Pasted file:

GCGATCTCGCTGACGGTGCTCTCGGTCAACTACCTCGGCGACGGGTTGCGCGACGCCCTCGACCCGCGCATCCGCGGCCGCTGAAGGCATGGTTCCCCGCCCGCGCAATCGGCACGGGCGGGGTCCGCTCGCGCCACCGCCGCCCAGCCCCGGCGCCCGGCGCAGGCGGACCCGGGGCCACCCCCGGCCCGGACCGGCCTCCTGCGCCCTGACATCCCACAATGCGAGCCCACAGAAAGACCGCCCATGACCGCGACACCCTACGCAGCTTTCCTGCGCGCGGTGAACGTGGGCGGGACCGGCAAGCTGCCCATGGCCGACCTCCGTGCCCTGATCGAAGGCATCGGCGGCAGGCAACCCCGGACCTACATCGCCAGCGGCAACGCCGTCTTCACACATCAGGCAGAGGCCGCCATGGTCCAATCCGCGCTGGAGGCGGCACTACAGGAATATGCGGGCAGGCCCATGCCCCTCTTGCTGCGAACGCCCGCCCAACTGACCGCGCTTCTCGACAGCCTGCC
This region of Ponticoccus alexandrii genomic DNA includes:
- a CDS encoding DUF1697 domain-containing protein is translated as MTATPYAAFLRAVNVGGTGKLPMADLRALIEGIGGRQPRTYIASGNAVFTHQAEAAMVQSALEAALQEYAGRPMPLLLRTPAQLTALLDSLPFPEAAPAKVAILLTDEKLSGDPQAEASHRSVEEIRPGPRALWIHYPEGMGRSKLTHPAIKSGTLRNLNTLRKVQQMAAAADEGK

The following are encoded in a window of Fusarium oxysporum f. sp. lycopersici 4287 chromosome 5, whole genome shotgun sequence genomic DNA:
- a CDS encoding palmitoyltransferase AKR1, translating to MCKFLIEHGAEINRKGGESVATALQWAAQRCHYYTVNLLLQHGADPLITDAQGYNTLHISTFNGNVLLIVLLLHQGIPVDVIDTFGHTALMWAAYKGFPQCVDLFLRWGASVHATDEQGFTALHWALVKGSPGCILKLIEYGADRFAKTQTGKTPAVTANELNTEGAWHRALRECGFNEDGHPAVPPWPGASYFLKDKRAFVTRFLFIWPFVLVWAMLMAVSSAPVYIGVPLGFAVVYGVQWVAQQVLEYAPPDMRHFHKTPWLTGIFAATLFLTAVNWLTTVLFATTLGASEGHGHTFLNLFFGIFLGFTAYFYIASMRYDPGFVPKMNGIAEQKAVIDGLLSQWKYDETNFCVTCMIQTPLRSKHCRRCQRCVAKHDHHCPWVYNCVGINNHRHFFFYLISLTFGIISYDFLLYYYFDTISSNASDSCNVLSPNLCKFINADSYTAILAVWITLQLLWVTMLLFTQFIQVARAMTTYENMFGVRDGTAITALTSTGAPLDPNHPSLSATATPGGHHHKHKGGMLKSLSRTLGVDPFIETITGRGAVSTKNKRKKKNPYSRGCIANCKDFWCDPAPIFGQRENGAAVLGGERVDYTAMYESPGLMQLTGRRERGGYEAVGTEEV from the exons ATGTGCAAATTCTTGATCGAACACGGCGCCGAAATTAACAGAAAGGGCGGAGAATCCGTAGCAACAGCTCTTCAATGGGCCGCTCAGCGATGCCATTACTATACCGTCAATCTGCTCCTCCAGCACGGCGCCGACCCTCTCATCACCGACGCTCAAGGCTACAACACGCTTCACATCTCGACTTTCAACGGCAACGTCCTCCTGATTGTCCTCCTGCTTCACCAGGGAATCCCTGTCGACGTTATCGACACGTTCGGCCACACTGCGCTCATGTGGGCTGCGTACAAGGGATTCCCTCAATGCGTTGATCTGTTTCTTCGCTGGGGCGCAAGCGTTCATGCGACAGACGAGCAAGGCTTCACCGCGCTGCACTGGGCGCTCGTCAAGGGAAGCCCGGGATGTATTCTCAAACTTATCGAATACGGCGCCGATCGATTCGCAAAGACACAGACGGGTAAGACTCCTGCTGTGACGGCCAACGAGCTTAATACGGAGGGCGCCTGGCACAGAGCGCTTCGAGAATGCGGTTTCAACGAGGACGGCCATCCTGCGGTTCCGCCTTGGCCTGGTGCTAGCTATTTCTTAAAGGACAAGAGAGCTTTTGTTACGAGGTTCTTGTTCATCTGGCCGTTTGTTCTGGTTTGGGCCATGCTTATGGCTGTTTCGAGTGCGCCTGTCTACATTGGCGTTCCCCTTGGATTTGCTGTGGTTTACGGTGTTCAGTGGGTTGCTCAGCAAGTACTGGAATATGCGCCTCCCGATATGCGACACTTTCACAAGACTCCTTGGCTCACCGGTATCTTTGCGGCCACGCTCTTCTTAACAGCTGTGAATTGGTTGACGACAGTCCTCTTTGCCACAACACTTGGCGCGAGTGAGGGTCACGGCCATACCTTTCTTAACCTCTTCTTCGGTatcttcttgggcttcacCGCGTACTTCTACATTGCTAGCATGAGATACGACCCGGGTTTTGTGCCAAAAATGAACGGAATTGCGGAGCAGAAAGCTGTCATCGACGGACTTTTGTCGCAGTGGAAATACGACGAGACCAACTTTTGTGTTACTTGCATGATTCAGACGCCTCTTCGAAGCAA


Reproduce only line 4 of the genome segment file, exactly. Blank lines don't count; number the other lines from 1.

The following are encoded in a window of Fusarium oxysporum f. sp. lycopersici 4287 chromosome 5, whole genome shotgun sequence genomic DNA: